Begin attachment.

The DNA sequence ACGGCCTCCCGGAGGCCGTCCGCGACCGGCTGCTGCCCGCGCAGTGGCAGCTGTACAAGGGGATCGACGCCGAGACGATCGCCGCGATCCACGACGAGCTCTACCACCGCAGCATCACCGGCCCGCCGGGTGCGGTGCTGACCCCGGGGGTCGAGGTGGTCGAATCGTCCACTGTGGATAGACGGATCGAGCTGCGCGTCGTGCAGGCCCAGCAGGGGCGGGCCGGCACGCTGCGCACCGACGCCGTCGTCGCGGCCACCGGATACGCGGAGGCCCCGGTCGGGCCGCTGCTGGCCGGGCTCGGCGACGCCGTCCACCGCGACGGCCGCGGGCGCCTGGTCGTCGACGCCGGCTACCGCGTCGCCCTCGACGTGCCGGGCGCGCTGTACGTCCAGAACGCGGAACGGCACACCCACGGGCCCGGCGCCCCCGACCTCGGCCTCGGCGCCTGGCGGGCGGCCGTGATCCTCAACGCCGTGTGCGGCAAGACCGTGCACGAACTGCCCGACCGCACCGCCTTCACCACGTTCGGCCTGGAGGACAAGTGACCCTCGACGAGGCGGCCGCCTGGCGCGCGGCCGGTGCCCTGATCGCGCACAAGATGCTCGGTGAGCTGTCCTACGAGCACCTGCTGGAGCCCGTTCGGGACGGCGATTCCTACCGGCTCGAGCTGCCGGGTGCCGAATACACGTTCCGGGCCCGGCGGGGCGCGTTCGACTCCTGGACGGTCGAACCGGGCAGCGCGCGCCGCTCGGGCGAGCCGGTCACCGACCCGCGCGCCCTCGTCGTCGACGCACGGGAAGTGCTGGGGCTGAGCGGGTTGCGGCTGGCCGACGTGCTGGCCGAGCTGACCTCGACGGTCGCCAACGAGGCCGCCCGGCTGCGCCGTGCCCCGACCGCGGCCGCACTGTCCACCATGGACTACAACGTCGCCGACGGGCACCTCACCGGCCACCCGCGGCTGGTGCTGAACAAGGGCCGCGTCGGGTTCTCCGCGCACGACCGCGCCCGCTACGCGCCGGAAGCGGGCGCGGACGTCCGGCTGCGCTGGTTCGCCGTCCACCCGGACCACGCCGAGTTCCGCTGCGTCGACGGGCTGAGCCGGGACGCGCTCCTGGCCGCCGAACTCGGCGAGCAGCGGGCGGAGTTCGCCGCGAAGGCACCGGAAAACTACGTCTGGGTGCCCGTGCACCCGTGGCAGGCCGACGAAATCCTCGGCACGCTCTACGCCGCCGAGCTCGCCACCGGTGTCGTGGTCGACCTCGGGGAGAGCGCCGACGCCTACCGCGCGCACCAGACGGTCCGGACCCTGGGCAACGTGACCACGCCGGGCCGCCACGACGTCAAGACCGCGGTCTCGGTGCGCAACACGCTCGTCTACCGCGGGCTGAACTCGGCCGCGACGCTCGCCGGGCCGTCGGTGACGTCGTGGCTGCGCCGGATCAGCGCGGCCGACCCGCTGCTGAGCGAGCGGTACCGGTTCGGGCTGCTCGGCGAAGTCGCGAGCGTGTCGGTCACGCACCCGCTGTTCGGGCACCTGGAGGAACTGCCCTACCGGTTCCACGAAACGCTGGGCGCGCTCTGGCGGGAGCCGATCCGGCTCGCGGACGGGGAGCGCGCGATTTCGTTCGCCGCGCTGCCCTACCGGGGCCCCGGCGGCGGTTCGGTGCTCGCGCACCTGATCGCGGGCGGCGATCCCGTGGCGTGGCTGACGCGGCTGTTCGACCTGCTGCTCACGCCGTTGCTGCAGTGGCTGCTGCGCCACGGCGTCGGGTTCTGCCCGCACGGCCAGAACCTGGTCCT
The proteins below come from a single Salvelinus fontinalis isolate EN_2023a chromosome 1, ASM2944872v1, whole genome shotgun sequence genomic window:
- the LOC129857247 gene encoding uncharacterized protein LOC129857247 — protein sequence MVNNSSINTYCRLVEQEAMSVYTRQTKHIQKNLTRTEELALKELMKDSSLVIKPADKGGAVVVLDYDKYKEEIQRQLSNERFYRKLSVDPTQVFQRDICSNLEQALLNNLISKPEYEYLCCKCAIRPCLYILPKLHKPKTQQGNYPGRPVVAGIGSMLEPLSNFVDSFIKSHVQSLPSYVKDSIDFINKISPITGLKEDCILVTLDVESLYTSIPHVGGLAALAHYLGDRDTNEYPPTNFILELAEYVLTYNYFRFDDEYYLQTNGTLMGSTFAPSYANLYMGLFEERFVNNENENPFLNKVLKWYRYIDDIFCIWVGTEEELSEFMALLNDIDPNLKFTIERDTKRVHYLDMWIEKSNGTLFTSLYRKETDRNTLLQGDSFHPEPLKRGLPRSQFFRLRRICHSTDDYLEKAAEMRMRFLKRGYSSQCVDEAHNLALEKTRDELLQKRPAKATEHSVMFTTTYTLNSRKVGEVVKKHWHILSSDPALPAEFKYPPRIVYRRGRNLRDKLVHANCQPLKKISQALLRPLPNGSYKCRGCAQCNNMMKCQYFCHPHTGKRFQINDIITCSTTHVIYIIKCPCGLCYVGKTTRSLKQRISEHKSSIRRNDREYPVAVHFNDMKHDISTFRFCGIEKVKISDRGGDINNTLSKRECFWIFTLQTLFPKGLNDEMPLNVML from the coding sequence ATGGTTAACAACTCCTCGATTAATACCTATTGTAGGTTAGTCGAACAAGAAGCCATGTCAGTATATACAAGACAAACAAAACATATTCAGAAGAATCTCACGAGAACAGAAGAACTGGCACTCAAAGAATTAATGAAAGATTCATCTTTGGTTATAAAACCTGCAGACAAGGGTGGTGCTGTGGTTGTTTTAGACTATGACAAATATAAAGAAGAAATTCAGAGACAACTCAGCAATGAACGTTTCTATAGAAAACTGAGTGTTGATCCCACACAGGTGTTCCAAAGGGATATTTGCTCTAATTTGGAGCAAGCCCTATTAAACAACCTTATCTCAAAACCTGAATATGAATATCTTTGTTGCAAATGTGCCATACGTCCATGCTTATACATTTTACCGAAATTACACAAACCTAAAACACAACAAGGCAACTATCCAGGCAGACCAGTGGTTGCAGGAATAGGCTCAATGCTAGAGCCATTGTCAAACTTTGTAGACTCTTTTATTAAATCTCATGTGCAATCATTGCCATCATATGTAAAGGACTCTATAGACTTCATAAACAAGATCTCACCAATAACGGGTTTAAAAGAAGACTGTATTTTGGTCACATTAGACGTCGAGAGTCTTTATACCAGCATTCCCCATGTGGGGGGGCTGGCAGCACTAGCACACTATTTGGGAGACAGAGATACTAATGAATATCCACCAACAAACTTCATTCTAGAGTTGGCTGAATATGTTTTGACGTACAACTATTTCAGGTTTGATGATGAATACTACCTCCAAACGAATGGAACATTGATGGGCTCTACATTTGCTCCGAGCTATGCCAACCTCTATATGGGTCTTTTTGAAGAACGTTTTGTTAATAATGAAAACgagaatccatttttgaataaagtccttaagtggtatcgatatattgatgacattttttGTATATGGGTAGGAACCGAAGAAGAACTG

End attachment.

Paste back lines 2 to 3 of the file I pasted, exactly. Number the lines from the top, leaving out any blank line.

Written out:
The proteins below come from a single Salvelinus fontinalis isolate EN_2023a chromosome 1, ASM2944872v1, whole genome shotgun sequence genomic window:
- the LOC129857247 gene encoding uncharacterized protein LOC129857247 — protein sequence MVNNSSINTYCRLVEQEAMSVYTRQTKHIQKNLTRTEELALKELMKDSSLVIKPADKGGAVVVLDYDKYKEEIQRQLSNERFYRKLSVDPTQVFQRDICSNLEQALLNNLISKPEYEYLCCKCAIRPCLYILPKLHKPKTQQGNYPGRPVVAGIGSMLEPLSNFVDSFIKSHVQSLPSYVKDSIDFINKISPITGLKEDCILVTLDVESLYTSIPHVGGLAALAHYLGDRDTNEYPPTNFILELAEYVLTYNYFRFDDEYYLQTNGTLMGSTFAPSYANLYMGLFEERFVNNENENPFLNKVLKWYRYIDDIFCIWVGTEEELSEFMALLNDIDPNLKFTIERDTKRVHYLDMWIEKSNGTLFTSLYRKETDRNTLLQGDSFHPEPLKRGLPRSQFFRLRRICHSTDDYLEKAAEMRMRFLKRGYSSQCVDEAHNLALEKTRDELLQKRPAKATEHSVMFTTTYTLNSRKVGEVVKKHWHILSSDPALPAEFKYPPRIVYRRGRNLRDKLVHANCQPLKKISQALLRPLPNGSYKCRGCAQCNNMMKCQYFCHPHTGKRFQINDIITCSTTHVIYIIKCPCGLCYVGKTTRSLKQRISEHKSSIRRNDREYPVAVHFNDMKHDISTFRFCGIEKVKISDRGGDINNTLSKRECFWIFTLQTLFPKGLNDEMPLNVML from the coding sequence ATGGTTAACAACTCCTCGATTAATACCTATTGTAGGTTAGTCGAACAAGAAGCCATGTCAGTATATACAAGACAAACAAAACATATTCAGAAGAATCTCACGAGAACAGAAGAACTGGCACTCAAAGAATTAATGAAAGATTCATCTTTGGTTATAAAACCTGCAGACAAGGGTGGTGCTGTGGTTGTTTTAGACTATGACAAATATAAAGAAGAAATTCAGAGACAACTCAGCAATGAACGTTTCTATAGAAAACTGAGTGTTGATCCCACACAGGTGTTCCAAAGGGATATTTGCTCTAATTTGGAGCAAGCCCTATTAAACAACCTTATCTCAAAACCTGAATATGAATATCTTTGTTGCAAATGTGCCATACGTCCATGCTTATACATTTTACCGAAATTACACAAACCTAAAACACAACAAGGCAACTATCCAGGCAGACCAGTGGTTGCAGGAATAGGCTCAATGCTAGAGCCATTGTCAAACTTTGTAGACTCTTTTATTAAATCTCATGTGCAATCATTGCCATCATATGTAAAGGACTCTATAGACTTCATAAACAAGATCTCACCAATAACGGGTTTAAAAGAAGACTGTATTTTGGTCACATTAGACGTCGAGAGTCTTTATACCAGCATTCCCCATGTGGGGGGGCTGGCAGCACTAGCACACTATTTGGGAGACAGAGATACTAATGAATATCCACCAACAAACTTCATTCTAGAGTTGGCTGAATATGTTTTGACGTACAACTATTTCAGGTTTGATGATGAATACTACCTCCAAACGAATGGAACATTGATGGGCTCTACATTTGCTCCGAGCTATGCCAACCTCTATATGGGTCTTTTTGAAGAACGTTTTGTTAATAATGAAAACgagaatccatttttgaataaagtccttaagtggtatcgatatattgatgacattttttGTATATGGGTAGGAACCGAAGAAGAACTG